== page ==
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I have an Windows 2003 Std Server that is running AD/DNS/DHCP that is running out of hdd space on C: (70GB hd with two partitions (C=12gb,D=52gb))

Now I found a log file Symantec Reporting Agent that was 1.35gb I shutdown the service, moved the log file to D (which has 50gb free) and then restarted the Reporting Agent service.

BUT when I check the hdd space on C: I only have 522MB free. (I was down to 120MB) Whats up with that? A I losing my mind?

enter image description here

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You'll need to do a little more research to find out where this is coming from. I use jam-software.com/treesize_free which helps track down where most of your space is being used. –  Nixphoe Mar 21 '13 at 17:47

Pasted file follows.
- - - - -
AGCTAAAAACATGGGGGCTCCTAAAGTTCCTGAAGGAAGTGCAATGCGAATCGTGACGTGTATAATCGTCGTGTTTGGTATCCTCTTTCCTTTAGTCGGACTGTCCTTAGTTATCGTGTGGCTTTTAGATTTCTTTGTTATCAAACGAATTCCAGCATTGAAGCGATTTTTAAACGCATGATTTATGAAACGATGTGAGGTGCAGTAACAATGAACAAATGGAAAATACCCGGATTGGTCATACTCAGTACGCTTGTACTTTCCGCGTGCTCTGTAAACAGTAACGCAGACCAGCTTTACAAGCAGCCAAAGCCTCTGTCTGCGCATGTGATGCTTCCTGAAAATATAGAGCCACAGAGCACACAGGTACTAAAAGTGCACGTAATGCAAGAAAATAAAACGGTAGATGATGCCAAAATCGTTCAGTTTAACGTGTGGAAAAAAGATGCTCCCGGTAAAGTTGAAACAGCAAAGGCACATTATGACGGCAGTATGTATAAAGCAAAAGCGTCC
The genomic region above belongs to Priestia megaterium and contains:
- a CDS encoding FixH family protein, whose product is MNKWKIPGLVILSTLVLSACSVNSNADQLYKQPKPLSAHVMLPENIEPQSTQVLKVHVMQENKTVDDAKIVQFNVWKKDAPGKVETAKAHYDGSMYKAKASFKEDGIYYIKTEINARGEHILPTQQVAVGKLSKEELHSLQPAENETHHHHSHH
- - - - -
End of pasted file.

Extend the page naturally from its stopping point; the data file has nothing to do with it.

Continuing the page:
2 Answers 2

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You see how the file's colored blue? That means it's compressed. And most all text files compress pretty well, so I wouldn't be surprised if you were getting ~3:1 compression and the file size on disk was only ~400 MB. You can verify this by right clicking, going to properties and checking the size on disk number.

Get yourself a tool like Windirstat and find out what's really using up your space.

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Was the log file in a compressed folder, i.e.: size on disk < actual size?

If you have the Win2k3 support tools installed (from the Windows media), you can use DIRUSE.EXE to see where your freespace is going. It performs a similar role to df in Unix, e.g.:

diruse /m /* c:\

...and if that returns any large folders, have a nose in them, e.g.:

diruse /m /* "c:\documents and settings"
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